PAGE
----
Volunteers who have made an impact this past year were honored April 6 at the 15th Annual Oberlin Heritage Center Community Awards.
The nonprofit center was created in 1903 when it was named the Oberlin Village Improvement Society. Its mission is community improvement and historical preservation.
Since their inception, the awards have honored 13 entities and 74 people.
Phyllis Yarber Hogan, founder and president of the Oberlin African-American Genealogy and History Group, won the Heritage Guardian Award, which honors individuals or groups dedicated to conservation and preservation.
She thanked Oberlin Public Library staff for hosting the group and group members for their dedication. “We are proud to be called guardians of our heritage,” she said.
Melissa Clifford and Eileen Telegdy won the Volunteers of the Year Award for digitizing the Oberlin Oral History Project’s cassette collection of interviews.
Center member Richard Baznik said it took hundreds of hours. “Melissa and Eileen were literally preserving the voices of the past,” he said.
Ken Stanley won the Community Teacher of the Year Award for founding and directing the DuBois Project, which makes learning math fun for students.
He was nominated by second-graders at Eastwood Elementary School where he started the Fraction Club. Stanley, board of education president, thanked volunteer coaches in the program for making it fun for students.
Prospect Elementary School third grade teachers Felicia Christian, Christine Hohman, and Brandi Hicks-Watson won the History Teachers of the Year Award for illuminating Oberlin history and inspiring students. They redesigned a six-week “Who We Are” unit of inquiry.
Barb Enos, the center’s board of trustees secretary, saluted the teachers for “bringing history to life” for students and connecting the past and present.
Leo Braido, owner of the Oberlin IGA, won the Business Leader of the Year Award for placing historical photos of Oberlin in his grocery store after taking over in 2014.
Braido promised to always run the store as if it were a guest of the community. He said he was attracted to Oberlin by its authenticity.
“We really are Oberlin proud,” he said of the store. “I really like it here.”
Julia Elrod, an Oberlin High School senior, won the Youth Community Service Award for her work as a dining services employee at Kendal of Oberlin and doing tours for the center.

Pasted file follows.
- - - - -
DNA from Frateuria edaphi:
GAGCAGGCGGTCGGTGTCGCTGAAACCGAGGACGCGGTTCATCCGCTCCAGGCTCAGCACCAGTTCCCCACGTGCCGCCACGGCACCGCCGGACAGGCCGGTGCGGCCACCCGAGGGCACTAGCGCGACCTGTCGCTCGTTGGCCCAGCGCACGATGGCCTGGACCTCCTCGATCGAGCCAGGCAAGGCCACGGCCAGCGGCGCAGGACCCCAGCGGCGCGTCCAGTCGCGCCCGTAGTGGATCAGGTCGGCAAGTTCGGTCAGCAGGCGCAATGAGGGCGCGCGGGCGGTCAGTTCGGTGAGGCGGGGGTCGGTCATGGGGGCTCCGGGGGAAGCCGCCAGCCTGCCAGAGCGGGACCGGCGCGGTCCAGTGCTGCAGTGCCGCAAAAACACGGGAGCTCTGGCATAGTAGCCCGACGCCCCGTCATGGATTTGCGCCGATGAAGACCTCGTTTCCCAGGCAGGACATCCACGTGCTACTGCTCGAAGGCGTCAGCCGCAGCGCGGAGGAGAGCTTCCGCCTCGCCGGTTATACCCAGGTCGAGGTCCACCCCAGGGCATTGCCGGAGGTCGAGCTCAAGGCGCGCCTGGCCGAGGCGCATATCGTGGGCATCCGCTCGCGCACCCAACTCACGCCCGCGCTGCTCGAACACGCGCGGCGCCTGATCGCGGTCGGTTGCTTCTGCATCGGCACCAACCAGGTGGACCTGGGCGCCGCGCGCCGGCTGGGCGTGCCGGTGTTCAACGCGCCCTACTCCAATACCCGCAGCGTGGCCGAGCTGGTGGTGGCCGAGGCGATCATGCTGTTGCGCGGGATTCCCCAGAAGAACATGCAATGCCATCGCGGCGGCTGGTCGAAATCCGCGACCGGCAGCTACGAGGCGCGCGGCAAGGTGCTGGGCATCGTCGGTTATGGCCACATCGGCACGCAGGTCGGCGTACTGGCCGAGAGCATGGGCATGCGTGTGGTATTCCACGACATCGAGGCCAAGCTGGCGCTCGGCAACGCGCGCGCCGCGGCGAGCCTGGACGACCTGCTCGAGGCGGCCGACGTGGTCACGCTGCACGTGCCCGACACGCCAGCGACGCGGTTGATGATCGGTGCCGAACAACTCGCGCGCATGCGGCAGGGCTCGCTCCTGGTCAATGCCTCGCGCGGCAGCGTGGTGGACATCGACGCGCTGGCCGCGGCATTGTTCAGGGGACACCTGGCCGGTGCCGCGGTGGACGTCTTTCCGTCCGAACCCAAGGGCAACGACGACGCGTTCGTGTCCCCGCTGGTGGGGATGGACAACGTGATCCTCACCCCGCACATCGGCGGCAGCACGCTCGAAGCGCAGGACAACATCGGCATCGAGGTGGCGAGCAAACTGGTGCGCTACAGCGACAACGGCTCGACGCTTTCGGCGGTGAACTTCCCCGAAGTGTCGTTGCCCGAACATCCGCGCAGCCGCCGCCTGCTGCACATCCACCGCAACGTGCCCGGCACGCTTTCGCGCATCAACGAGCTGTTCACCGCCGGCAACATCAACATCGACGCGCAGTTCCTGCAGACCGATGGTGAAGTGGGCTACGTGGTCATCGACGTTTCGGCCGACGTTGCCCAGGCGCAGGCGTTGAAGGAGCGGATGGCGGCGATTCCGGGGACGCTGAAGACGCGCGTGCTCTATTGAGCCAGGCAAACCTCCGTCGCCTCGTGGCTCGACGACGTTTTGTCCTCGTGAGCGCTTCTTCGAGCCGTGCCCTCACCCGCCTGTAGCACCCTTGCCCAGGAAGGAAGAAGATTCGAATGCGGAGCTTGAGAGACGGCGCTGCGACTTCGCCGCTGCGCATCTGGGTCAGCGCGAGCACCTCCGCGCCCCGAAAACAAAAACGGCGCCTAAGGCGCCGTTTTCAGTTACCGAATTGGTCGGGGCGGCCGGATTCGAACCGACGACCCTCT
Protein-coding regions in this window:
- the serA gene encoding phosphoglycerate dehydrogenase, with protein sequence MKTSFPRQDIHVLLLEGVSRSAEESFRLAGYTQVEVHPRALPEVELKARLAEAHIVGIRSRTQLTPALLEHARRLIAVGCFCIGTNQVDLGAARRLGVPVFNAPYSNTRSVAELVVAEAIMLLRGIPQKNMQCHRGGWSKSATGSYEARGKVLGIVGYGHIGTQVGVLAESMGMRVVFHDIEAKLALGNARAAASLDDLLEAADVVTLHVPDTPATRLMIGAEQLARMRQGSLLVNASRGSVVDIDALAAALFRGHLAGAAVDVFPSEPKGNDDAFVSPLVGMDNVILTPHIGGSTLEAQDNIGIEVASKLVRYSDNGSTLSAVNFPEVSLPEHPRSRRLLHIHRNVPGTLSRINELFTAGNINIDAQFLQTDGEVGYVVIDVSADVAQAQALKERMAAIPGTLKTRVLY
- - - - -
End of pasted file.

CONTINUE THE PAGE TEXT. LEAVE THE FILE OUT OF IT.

She said being a tour guide helped her learn about Oberlin’s history and she enjoys working with the staff. “It’s been a great experience,” she said.
The event also included remarks from Liz Schultz, OHC executive director. She was promoted to executive director in August, succeeding Patricia Murphy, who retired.
Schultz praised Murphy and her co-workers and said she loves the variety of her new job. Work has included learning about budgets and utility lines as well as sorting through property deeds, researching historical articles and photos, and, in one case, removing a dead squirrel from a center property.
Schultz thanked members for interpreting and preserving the past to have “a meaningful impact” today. “I hope you’re as excited as I am to be part of this valuable work,” she said.
Evan Goodenow can be reached at 440-775-1611 or @GoodenowNews on Twitter.
Evan Goodenow | Oberlin News-Tribune Winners of the 15th annual Oberlin Heritage Center Community Awards were honored April 6 at The Oberlin Inn. Pictured are Prospect Elementary School History Teachers of the Year Christine Hohman, Brandi Hicks-Watson, and Felicia Christian; Oberlin Heritage Center Volunteers of the Year Melissa Clifford and Eileen Telegdy of the Oberlin Oral History Project; Community Teacher of the Year Ken Stanley; and Heritage Guardian Award winner Phyllis Yarber Hogan representing the Oberlin African-American Genealogy and History Group. Not pictured are Leo Braido, Business Leader Service Award winner, anad Julia Elrod, Youth Community Service Award winner.